Deep Discipleship

Day 1 of 6 • This day’s reading


What does it mean to be a disciple?

Different people may answer this question in different ways. Some people think a disciple is a person who does a bunch of stuff for Jesus—the girl who shows up at church every time the doors are open and serves in all the ministries. Other people think it’s the person who is really hardcore about his Christian faith—the guy who’s always sharing the gospel with every person he meets. 

What these definitions have in common is that they both assume being a disciple is like being a “Christian-plus.” It’s the advanced version of Christianity. But this couldn’t be further from the truth. 

According to the Bible, all Christians are disciples; the two are synonymous. And to be a disciple is simply to be a learner. That’s what the word means. Disciples are learning the way of Jesus. One of the most basic definitions of discipleship is found in the Great Commission: “All authority in heaven and on earth has been given to me. Go therefore and make disciples of all nations, baptizing them in the name of the Father and of the Son and of the Holy Spirit, teaching them to observe all that I have commanded you” (Matt. 28:18–19, emphasis added).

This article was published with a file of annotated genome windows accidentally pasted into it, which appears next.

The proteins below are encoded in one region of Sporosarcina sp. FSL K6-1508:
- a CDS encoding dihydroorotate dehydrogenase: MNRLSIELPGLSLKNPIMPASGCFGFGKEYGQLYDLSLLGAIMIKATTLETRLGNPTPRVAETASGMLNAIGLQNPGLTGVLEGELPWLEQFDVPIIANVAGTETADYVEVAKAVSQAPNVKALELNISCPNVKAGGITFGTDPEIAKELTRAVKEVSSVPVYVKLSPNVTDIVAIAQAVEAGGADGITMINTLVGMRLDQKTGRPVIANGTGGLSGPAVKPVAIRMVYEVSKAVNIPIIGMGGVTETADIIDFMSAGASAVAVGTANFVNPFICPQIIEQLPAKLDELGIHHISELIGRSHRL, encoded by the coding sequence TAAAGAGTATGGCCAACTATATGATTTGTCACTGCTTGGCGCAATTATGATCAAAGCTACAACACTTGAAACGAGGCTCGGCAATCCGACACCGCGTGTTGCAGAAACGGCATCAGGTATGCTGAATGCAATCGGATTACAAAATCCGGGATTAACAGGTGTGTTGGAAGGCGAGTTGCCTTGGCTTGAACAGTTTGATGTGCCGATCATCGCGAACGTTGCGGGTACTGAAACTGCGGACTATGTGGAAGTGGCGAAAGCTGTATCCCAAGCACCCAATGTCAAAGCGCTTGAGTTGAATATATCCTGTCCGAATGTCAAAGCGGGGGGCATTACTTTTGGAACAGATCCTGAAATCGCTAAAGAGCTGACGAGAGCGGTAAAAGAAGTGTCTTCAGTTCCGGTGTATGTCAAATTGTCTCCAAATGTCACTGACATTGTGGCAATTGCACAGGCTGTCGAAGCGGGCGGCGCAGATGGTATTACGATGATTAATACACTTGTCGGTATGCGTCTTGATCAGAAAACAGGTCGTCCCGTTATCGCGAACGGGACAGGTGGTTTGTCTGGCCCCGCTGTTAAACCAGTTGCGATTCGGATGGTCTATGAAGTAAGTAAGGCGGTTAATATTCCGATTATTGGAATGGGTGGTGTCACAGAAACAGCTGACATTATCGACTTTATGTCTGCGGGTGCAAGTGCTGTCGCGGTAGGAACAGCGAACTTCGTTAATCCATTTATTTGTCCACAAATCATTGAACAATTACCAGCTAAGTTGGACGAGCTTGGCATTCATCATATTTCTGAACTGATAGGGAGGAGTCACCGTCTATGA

According to Jesus, discipleship is all about learning and teaching; it centers on being taught and becoming a teacher. To disciple means to make students of, bring to school, educate, mentor, apprentice (Frederick Dale Bruner, Matthew: A Commentary).

In order to get started on the right path of discipleship, we have to understand this. Discipleship is not Christianity-plus. It’s not just for the super Christians who are really gifted. It’s for you. It’s for me. It’s for everyone to whom Jesus has said, “Follow me.”